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Sun Sentinel, December 15, 2009

Navy expresses concern about proposed manatee protections
Expanding endangered animal's critical habitat could cut into training and operating areas along coastlines

By David Fleshler

Having defeated the Japanese fleet and faced down the Soviets, the U.S. Navy faces a new obstacle, one that hides behind a deceptively gentle, seagrass-munching façade.

Manatees may rank lower than such traditional menaces as torpedoes and air-to-sea missiles. But a proposal to protect additional habitat for them, the Navy says, could end up reducing habitat for destroyers, aircraft carriers and nuclear submarines.

The U.S. Fish and Wildlife Service soon will make a decision on whether to expand what's called critical habitat for the manatee in Florida and southern Georgia, in response to a petition from several environmental groups.

The coastlines of these states bristle with naval installations, such as the historic Pensacola Naval Air Station, where World War II aviators trained; Kings Bay in southern Georgia, home to nuclear-armed Ohio-class submarines; and the South Florida Ocean Testing Facility in Dania Beach, where the Navy operates an undersea range to determine ships' acoustical signatures.

Although the Navy doesn't object in principal to an increase in protected areas — and indeed points out the many measures it takes to prevent harm to endangered species — it says too broad an expansion could have "significant impacts" on Navy operations.

"Manatees and their habitats overlap Navy training and operation areas through the southeast," states the letter from C.R. Destafney, regional environmental program director, Navy Region Southeast, in Jacksonville. "Navy's training involves activities necessary to maintain proficiency in mission-essential areas such as mine warfare, strike warfare, electronic combat and maritime security."

Among the concerns: Security arrangements for Ohio-class submarines entering and exiting their base at Kings Bay. The Navy does not want protections for a marine mammal, no matter how loveable, to compromise security arrangements for submarines approaching shore armed with nuclear weapons.

Another concern is the Navy's ability to dredge channels for deep-draft ships .

Navy spokesman Steve Strickland said the Navy works hard to leave a minimal environmental footprint. For example, he said the Navy conducts aerial surveys of endangered right whales off North Florida to alert Navy ships.

"Certainly the Navy coexists with various endangered species," he said. "We do all kinds of things to help minimize the impact."

The habitat expansion proposal came in a 2008 petition from the Center for Biological Diversity, Defenders of Wildlife, Save the Manatee Club and Wildlife Advocacy Project.

These groups argued that the current critical habitat, drawn up in 1976, is outdated. Since then, they said, a skyrocketing population has brought more boats and more waterfront development, worsening habitat for one of the state's best-loved endangered species, an emblem of Florida's natural heritage.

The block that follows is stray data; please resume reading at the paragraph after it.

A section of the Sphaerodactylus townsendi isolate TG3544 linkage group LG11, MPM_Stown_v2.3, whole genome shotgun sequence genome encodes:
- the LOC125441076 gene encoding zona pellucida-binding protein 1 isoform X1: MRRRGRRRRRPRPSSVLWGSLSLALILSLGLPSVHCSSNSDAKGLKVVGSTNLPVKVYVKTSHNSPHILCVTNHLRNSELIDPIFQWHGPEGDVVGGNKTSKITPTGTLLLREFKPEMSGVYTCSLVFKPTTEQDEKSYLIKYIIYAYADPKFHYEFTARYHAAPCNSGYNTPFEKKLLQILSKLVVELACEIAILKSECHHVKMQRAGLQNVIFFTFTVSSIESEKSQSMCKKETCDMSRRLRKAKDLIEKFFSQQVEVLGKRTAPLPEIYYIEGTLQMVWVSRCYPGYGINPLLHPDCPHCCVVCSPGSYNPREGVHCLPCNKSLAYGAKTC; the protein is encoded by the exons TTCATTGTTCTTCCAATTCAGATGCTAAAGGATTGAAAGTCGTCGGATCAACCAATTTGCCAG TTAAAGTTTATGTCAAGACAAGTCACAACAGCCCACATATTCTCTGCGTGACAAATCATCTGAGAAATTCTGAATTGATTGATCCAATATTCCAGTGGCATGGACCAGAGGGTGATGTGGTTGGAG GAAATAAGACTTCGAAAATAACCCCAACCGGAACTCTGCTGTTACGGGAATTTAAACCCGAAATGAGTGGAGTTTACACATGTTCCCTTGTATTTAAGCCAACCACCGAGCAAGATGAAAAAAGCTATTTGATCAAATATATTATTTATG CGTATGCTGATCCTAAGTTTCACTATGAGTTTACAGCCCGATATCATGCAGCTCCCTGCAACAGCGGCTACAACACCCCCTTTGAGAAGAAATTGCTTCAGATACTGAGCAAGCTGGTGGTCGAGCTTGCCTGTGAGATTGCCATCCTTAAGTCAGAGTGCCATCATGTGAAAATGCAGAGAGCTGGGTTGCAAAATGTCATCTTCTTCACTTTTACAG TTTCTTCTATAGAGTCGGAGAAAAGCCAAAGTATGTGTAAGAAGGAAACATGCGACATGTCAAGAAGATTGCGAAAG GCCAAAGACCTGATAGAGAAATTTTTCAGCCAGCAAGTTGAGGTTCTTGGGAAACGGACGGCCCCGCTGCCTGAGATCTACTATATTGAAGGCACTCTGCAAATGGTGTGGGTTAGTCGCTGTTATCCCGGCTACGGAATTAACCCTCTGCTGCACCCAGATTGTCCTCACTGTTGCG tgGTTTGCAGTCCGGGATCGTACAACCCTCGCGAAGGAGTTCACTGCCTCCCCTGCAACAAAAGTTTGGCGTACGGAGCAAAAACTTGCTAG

A critical habitat designation doesn't prohibit construction or other activities. But it does require the wildlife service to review federal activities or decisions that could affect it, such as permitting development, oil drilling, boating or shipping.

Katie Tripp, science and conservation director of The Save the Manatee Club, said there may be ways the Navy could alter operations to protect manatees without any impact on naval operations or training.

"In the past, manatees have not kept the Navy from doing what they need to do," she said. "In this state, endangered species and the military have coexisted."

The petition calls for the protection of dozens of natural springs, seagrass beds, travel corridors and coastlines throughout manatee habitat.

In Broward County , where no critical habitat is currently designated, that includes the entire Intracoastal Waterway, New River system, Whiskey Creek and many other waterways. In Palm Beach County, which already has critical habitat designated in Lake Worth and the northern part of the Intracoastal Waterway, it includes the entire Intracoastal Waterway and connected waterways.

In September the Fish and Wildlife Service made a preliminary determination that a revision of manatee critical habitat "may be warranted." It is now completing a more extensive review, with a decision expected within the next few days or weeks.

Rules to protect manatees have irritated boaters and the marine construction industry for years, and the proposal could face a fight if it moves forward.

Chuck Underwood, spokesman for the Fish and Wildlife Service, said any increase in critical habitat would almost certainly be a fraction of the habitat proposed by the wildlife groups.

He downplayed the significance of expanding the species' critical habitat, saying any changes would simply reinforce protections already in place. Of the Navy's comments, he said, "We understand they have concerns, and they're legitimate concerns."

Copyright © 2009, South Florida Sun-Sentinel

Photo © Paul S. Hamilton